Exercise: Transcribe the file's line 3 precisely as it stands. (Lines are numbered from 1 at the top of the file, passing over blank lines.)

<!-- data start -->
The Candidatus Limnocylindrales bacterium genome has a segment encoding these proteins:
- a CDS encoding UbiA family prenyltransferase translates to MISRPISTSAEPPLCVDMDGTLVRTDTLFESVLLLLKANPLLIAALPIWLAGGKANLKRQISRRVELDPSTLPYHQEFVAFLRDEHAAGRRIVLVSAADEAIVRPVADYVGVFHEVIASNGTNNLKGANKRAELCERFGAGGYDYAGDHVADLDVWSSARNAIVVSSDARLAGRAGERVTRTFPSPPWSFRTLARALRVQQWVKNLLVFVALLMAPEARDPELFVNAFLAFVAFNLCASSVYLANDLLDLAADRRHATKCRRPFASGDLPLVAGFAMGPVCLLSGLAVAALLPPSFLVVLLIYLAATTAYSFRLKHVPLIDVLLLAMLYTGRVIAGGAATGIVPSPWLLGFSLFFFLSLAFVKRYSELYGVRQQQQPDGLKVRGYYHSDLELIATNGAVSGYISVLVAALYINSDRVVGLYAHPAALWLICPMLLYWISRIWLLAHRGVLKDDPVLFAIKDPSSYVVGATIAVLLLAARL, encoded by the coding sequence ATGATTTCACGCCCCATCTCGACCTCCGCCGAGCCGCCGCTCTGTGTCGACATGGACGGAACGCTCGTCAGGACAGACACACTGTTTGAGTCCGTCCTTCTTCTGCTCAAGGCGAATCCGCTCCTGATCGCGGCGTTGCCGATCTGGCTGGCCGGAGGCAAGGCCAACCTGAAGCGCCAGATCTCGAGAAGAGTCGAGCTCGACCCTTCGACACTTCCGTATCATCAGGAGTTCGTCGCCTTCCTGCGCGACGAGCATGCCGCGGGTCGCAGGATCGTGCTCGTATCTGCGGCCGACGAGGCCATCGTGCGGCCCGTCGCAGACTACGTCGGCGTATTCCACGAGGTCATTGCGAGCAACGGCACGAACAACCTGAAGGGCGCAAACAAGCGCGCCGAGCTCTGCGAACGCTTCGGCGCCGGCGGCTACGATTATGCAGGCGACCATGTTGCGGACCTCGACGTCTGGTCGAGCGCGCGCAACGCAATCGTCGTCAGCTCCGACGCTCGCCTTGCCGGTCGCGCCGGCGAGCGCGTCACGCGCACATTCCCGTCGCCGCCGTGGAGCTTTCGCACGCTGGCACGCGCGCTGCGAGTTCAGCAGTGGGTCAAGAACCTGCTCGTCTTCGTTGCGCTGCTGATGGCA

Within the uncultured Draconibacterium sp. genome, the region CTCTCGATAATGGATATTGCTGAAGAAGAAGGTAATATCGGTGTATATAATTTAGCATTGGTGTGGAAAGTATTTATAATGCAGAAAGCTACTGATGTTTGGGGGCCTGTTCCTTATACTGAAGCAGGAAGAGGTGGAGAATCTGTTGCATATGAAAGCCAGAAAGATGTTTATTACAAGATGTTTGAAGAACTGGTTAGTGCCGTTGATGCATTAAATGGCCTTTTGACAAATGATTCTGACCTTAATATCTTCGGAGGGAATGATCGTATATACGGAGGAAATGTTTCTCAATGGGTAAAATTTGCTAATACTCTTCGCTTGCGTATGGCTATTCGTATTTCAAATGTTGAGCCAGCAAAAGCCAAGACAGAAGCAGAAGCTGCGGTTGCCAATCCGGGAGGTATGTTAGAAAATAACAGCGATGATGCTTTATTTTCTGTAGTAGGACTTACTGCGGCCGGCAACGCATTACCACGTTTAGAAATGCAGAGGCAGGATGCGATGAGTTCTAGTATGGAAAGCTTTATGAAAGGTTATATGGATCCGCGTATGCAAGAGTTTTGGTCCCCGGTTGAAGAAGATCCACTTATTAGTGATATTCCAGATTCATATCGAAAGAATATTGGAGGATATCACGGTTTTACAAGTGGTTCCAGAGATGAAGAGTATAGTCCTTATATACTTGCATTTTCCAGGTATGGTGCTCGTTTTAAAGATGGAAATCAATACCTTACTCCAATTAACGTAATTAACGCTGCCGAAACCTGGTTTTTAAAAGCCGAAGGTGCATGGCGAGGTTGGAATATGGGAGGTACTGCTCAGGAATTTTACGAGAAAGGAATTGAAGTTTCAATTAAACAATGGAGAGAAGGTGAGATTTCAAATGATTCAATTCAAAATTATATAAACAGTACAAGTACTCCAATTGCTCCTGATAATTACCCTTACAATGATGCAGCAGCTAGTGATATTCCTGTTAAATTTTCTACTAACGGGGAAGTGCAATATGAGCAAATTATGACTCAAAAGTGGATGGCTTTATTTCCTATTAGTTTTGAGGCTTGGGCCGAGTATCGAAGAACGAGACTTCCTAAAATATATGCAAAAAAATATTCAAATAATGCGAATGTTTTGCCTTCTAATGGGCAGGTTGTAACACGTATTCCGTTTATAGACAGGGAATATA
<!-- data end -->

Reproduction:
Within the uncultured Draconibacterium sp. genome, the region CTCTCGATAATGGATATTGCTGAAGAAGAAGGTAATATCGGTGTATATAATTTAGCATTGGTGTGGAAAGTATTTATAATGCAGAAAGCTACTGATGTTTGGGGGCCTGTTCCTTATACTGAAGCAGGAAGAGGTGGAGAATCTGTTGCATATGAAAGCCAGAAAGATGTTTATTACAAGATGTTTGAAGAACTGGTTAGTGCCGTTGATGCATTAAATGGCCTTTTGACAAATGATTCTGACCTTAATATCTTCGGAGGGAATGATCGTATATACGGAGGAAATGTTTCTCAATGGGTAAAATTTGCTAATACTCTTCGCTTGCGTATGGCTATTCGTATTTCAAATGTTGAGCCAGCAAAAGCCAAGACAGAAGCAGAAGCTGCGGTTGCCAATCCGGGAGGTATGTTAGAAAATAACAGCGATGATGCTTTATTTTCTGTAGTAGGACTTACTGCGGCCGGCAACGCATTACCACGTTTAGAAATGCAGAGGCAGGATGCGATGAGTTCTAGTATGGAAAGCTTTATGAAAGGTTATATGGATCCGCGTATGCAAGAGTTTTGGTCCCCGGTTGAAGAAGATCCACTTATTAGTGATATTCCAGATTCATATCGAAAGAATATTGGAGGATATCACGGTTTTACAAGTGGTTCCAGAGATGAAGAGTATAGTCCTTATATACTTGCATTTTCCAGGTATGGTGCTCGTTTTAAAGATGGAAATCAATACCTTACTCCAATTAACGTAATTAACGCTGCCGAAACCTGGTTTTTAAAAGCCGAAGGTGCATGGCGAGGTTGGAATATGGGAGGTACTGCTCAGGAATTTTACGAGAAAGGAATTGAAGTTTCAATTAAACAATGGAGAGAAGGTGAGATTTCAAATGATTCAATTCAAAATTATATAAACAGTACAAGTACTCCAATTGCTCCTGATAATTACCCTTACAATGATGCAGCAGCTAGTGATATTCCTGTTAAATTTTCTACTAACGGGGAAGTGCAATATGAGCAAATTATGACTCAAAAGTGGATGGCTTTATTTCCTATTAGTTTTGAGGCTTGGGCCGAGTATCGAAGAACGAGACTTCCTAAAATATATGCAAAAAAATATTCAAATAATGCGAATGTTTTGCCTTCTAATGGGCAGGTTGTAACACGTATTCCGTTTATAGACAGGGAATATA